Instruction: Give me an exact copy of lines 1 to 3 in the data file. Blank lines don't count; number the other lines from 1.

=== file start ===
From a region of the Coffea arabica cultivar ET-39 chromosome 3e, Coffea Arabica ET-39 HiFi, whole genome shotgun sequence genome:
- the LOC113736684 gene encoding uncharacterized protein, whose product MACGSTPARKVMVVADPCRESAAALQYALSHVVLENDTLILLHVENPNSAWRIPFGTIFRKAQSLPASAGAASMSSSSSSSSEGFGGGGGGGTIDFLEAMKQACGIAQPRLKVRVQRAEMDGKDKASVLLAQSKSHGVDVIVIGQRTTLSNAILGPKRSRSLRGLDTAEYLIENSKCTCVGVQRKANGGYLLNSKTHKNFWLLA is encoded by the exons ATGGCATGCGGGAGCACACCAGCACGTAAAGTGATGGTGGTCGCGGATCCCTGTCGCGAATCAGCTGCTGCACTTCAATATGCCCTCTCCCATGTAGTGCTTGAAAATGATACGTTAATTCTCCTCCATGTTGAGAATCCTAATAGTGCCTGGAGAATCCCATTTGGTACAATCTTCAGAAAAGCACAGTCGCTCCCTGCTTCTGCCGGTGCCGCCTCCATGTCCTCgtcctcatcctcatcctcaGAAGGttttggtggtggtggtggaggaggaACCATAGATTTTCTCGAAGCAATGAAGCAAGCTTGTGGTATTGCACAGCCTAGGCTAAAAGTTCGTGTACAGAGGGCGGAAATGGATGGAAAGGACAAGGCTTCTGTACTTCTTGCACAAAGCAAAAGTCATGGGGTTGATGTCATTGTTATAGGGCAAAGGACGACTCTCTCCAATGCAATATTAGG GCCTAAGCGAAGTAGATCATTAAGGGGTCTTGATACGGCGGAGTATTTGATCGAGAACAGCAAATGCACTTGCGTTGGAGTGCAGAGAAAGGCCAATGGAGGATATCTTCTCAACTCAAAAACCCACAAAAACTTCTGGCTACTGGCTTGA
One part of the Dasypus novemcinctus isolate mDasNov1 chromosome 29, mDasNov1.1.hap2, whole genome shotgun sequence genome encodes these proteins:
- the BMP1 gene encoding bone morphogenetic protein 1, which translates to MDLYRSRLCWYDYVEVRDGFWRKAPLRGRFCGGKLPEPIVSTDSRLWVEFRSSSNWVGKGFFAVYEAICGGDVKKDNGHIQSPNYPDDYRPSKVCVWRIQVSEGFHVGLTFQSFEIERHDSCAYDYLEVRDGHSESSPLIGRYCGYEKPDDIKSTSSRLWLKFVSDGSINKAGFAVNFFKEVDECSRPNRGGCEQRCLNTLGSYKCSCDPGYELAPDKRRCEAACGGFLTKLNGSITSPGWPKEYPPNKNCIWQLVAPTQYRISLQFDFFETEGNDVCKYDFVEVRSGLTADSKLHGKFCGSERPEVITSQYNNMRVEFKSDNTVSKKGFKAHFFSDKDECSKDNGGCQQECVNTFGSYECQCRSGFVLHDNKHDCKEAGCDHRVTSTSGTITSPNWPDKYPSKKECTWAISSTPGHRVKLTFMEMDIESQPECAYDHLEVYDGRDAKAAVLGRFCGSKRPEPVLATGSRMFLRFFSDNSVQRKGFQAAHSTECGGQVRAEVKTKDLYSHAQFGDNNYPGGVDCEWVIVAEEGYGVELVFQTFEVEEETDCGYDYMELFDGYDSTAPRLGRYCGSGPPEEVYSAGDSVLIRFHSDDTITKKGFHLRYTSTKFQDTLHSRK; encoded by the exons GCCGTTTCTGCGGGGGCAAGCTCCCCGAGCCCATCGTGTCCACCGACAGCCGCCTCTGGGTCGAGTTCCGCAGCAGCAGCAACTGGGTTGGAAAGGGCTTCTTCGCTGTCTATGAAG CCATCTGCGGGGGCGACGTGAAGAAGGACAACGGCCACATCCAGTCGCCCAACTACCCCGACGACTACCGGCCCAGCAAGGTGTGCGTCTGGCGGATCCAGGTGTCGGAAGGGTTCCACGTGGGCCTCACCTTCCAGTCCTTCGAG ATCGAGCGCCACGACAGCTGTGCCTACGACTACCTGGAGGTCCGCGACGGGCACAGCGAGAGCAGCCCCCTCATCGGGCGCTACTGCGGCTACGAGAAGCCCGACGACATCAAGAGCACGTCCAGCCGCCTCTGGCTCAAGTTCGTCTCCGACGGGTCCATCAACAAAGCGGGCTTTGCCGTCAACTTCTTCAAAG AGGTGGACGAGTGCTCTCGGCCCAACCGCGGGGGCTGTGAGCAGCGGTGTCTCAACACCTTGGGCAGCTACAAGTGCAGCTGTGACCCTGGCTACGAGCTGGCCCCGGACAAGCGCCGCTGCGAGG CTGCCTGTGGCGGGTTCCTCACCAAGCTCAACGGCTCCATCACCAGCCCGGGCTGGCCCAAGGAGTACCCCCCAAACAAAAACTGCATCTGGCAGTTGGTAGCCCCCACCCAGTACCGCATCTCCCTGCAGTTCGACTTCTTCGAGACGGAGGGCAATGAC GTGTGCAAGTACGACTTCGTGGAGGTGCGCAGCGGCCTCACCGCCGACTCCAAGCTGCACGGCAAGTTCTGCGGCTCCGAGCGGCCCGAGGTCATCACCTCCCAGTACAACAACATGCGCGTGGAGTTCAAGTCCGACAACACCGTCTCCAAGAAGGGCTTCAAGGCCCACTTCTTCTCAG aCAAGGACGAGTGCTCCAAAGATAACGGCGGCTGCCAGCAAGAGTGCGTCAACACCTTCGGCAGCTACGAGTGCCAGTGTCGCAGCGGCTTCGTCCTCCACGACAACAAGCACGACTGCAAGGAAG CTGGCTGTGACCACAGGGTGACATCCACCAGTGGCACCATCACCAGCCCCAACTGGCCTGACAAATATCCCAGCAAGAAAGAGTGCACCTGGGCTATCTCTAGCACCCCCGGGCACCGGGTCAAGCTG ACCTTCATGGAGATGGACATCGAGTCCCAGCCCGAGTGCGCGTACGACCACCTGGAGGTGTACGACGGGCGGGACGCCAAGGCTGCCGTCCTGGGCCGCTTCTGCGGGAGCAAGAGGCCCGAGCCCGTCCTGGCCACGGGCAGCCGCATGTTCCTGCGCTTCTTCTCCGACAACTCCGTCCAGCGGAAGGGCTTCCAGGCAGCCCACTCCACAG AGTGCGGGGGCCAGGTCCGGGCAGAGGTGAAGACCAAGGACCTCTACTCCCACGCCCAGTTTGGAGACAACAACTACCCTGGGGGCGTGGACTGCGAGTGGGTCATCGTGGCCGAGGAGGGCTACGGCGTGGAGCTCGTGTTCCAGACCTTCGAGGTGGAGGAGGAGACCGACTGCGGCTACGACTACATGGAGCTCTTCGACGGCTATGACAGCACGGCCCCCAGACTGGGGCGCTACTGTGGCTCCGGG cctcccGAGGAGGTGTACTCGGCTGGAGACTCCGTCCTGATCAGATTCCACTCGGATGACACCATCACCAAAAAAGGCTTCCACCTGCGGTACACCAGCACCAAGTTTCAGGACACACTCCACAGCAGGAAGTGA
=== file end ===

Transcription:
From a region of the Coffea arabica cultivar ET-39 chromosome 3e, Coffea Arabica ET-39 HiFi, whole genome shotgun sequence genome:
- the LOC113736684 gene encoding uncharacterized protein, whose product MACGSTPARKVMVVADPCRESAAALQYALSHVVLENDTLILLHVENPNSAWRIPFGTIFRKAQSLPASAGAASMSSSSSSSSEGFGGGGGGGTIDFLEAMKQACGIAQPRLKVRVQRAEMDGKDKASVLLAQSKSHGVDVIVIGQRTTLSNAILGPKRSRSLRGLDTAEYLIENSKCTCVGVQRKANGGYLLNSKTHKNFWLLA is encoded by the exons ATGGCATGCGGGAGCACACCAGCACGTAAAGTGATGGTGGTCGCGGATCCCTGTCGCGAATCAGCTGCTGCACTTCAATATGCCCTCTCCCATGTAGTGCTTGAAAATGATACGTTAATTCTCCTCCATGTTGAGAATCCTAATAGTGCCTGGAGAATCCCATTTGGTACAATCTTCAGAAAAGCACAGTCGCTCCCTGCTTCTGCCGGTGCCGCCTCCATGTCCTCgtcctcatcctcatcctcaGAAGGttttggtggtggtggtggaggaggaACCATAGATTTTCTCGAAGCAATGAAGCAAGCTTGTGGTATTGCACAGCCTAGGCTAAAAGTTCGTGTACAGAGGGCGGAAATGGATGGAAAGGACAAGGCTTCTGTACTTCTTGCACAAAGCAAAAGTCATGGGGTTGATGTCATTGTTATAGGGCAAAGGACGACTCTCTCCAATGCAATATTAGG GCCTAAGCGAAGTAGATCATTAAGGGGTCTTGATACGGCGGAGTATTTGATCGAGAACAGCAAATGCACTTGCGTTGGAGTGCAGAGAAAGGCCAATGGAGGATATCTTCTCAACTCAAAAACCCACAAAAACTTCTGGCTACTGGCTTGA
One part of the Dasypus novemcinctus isolate mDasNov1 chromosome 29, mDasNov1.1.hap2, whole genome shotgun sequence genome encodes these proteins: